definitely.  i would like to see the coach do something really creative.
        how about using monroe on the ball, and having stuckey set the pick?
        with monroe’s vision and height, and ability to make decisions and pass and with stuckey’s ability to get to the hole, it would be a great combination.
        it would cause havoc with the defense, because i’m sure no one would ever prepare for it.  and even if they did prepare for it, guys defending it would be so out of their normal defensive roles it would probably work beautifully.

        • Jan 15, 20125:25 am
          by Jakob Eich

          Reply

          I like your idea of using Monroe unconventionally, kind of like the Lakers used Odom in a very unconventional way, or Nowitzki has been used in Dallas throughout his career. I don’t mean he should bring the ball up, but the sets we could run with him would be definitely hard to adjust to.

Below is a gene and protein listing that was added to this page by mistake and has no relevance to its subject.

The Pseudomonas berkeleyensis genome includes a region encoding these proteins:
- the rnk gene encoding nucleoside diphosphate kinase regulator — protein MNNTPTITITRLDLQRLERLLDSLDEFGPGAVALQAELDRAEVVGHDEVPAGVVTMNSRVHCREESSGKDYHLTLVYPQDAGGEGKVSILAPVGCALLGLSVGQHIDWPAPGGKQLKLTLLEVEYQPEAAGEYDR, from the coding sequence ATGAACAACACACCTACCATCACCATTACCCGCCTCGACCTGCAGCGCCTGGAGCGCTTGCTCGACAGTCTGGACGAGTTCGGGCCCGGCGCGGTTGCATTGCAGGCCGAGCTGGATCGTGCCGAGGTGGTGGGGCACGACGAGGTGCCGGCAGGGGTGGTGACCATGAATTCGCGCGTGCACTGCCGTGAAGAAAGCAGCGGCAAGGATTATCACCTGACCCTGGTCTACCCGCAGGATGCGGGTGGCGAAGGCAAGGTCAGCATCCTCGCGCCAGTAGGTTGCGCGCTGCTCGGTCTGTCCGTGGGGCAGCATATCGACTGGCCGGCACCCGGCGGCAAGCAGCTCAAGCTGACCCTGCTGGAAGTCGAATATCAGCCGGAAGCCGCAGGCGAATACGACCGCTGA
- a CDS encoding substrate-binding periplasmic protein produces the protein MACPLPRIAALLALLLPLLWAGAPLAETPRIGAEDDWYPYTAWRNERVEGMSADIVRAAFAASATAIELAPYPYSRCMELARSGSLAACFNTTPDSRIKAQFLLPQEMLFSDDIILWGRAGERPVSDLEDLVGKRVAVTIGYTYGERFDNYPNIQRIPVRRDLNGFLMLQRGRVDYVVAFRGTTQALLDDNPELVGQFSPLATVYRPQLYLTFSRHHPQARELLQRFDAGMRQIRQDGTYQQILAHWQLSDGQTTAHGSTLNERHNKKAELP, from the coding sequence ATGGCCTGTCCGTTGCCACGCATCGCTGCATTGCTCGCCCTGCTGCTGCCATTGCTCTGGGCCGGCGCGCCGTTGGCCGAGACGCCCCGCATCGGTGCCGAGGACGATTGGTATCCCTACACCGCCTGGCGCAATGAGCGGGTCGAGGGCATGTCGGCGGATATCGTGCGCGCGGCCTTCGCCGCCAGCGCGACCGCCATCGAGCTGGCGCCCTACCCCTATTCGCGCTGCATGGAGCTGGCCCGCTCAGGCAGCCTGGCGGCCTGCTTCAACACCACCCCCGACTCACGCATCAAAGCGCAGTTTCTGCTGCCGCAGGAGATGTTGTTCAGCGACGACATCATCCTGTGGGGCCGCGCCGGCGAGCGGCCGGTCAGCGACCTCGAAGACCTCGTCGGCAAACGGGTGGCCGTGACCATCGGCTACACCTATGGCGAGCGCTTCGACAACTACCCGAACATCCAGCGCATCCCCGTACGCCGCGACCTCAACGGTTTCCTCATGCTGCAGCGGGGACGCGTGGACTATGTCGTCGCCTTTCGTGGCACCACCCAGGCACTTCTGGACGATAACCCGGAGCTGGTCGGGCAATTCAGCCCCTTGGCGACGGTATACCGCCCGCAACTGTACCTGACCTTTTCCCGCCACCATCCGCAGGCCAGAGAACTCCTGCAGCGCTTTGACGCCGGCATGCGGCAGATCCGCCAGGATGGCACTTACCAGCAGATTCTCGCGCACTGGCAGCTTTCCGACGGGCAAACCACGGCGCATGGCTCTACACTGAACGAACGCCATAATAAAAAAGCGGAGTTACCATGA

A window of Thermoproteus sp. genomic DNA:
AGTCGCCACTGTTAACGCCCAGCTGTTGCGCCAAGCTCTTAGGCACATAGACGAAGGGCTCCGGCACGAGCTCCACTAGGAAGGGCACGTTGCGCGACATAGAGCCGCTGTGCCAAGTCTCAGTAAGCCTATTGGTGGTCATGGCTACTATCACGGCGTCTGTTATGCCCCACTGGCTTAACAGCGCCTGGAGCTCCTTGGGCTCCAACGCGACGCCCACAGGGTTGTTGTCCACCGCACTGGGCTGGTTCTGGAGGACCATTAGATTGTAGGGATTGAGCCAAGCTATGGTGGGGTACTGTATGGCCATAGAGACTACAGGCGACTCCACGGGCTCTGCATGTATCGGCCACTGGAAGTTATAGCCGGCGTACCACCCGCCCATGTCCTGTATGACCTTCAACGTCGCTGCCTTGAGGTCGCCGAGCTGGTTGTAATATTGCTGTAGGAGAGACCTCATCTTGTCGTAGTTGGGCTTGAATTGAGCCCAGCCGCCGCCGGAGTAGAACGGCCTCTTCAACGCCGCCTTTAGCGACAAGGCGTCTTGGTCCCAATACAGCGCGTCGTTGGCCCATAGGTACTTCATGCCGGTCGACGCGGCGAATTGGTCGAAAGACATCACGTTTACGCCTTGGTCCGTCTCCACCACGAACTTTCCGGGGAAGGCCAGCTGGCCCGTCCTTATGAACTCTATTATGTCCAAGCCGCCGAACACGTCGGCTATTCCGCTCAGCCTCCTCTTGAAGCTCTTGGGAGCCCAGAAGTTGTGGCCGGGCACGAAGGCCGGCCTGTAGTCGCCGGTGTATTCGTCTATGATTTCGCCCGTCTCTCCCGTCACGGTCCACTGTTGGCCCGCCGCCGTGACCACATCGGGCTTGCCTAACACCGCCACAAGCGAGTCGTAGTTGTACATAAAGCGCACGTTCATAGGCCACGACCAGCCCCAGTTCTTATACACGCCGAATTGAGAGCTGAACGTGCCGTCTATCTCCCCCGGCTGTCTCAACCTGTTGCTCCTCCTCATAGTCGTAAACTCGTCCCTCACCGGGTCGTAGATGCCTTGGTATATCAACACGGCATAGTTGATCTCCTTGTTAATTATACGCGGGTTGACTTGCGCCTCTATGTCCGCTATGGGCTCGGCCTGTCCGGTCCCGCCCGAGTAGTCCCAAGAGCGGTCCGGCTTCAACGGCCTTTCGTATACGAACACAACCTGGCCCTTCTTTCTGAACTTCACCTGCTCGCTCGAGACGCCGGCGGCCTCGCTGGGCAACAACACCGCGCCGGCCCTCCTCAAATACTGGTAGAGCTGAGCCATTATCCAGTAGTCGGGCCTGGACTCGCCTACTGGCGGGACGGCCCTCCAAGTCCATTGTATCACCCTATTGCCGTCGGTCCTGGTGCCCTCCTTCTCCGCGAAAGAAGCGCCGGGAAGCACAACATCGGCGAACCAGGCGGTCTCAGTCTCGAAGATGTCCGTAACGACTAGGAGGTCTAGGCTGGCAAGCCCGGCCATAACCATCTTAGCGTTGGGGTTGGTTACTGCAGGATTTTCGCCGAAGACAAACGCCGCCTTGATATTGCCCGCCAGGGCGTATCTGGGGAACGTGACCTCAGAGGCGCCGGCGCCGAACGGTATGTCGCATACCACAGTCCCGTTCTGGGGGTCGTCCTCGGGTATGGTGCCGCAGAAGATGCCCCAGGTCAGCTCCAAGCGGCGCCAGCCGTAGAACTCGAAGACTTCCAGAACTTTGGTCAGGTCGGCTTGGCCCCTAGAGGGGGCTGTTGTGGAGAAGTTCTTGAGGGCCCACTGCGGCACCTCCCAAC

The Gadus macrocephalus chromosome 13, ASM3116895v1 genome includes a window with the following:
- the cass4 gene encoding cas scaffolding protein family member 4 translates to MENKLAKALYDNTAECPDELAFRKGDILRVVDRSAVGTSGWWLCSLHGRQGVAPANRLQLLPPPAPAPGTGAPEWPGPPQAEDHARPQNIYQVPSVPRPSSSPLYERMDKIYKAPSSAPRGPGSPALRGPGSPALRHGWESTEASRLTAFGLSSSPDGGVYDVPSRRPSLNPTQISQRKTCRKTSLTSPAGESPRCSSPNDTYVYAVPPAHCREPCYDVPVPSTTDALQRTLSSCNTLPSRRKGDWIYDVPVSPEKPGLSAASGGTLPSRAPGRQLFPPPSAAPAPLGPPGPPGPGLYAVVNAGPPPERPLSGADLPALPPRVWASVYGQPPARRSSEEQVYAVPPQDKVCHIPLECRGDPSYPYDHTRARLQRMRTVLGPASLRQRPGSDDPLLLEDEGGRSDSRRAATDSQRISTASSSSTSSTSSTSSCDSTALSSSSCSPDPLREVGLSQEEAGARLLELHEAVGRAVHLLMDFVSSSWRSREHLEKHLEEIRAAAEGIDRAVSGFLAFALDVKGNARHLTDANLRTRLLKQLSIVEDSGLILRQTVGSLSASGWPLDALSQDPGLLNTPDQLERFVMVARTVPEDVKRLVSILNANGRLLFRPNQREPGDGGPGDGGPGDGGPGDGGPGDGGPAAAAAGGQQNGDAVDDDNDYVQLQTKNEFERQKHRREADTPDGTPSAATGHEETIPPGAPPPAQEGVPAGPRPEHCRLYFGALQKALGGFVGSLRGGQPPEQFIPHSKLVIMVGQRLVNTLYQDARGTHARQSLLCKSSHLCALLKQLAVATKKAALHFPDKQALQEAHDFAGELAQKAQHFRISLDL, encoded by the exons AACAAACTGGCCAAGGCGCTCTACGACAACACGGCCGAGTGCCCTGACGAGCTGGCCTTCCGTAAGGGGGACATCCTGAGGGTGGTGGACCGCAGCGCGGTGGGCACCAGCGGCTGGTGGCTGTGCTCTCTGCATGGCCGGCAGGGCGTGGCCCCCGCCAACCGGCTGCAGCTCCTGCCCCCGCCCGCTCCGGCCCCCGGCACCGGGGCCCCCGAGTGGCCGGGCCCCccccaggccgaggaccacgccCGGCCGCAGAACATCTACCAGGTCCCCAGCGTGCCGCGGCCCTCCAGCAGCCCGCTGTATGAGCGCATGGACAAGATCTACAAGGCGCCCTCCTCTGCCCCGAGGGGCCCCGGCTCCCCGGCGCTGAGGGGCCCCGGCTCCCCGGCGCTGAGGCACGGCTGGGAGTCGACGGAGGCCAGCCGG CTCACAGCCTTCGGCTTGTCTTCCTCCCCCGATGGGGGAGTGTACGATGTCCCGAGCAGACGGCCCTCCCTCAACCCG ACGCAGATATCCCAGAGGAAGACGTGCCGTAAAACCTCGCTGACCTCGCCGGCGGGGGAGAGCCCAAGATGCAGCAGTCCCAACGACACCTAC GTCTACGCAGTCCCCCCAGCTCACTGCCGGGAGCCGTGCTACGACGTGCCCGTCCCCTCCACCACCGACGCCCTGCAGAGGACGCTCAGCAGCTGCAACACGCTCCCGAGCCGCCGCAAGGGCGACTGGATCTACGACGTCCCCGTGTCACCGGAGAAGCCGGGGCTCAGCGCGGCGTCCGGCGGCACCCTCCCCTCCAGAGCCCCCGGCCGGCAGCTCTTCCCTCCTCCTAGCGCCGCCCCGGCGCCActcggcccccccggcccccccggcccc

Then again, the team obviously has problems getting the simple things right, so getting creative might be a little over the top for this team right now!

  • Jan 14, 20129:10 pm
    by OKJ

    Reply

    I would like to you all that the play for a player without ball use screen player is “Pikc and Roll”?I thought the ball-man use the screener is P&R.

  • [...] Piston Powered did a great job of covering the improvement of the Pistons in their understanding of how to use screens and how it helps their teammates get open shots. If Detroit executes well on offense, it will leave [...]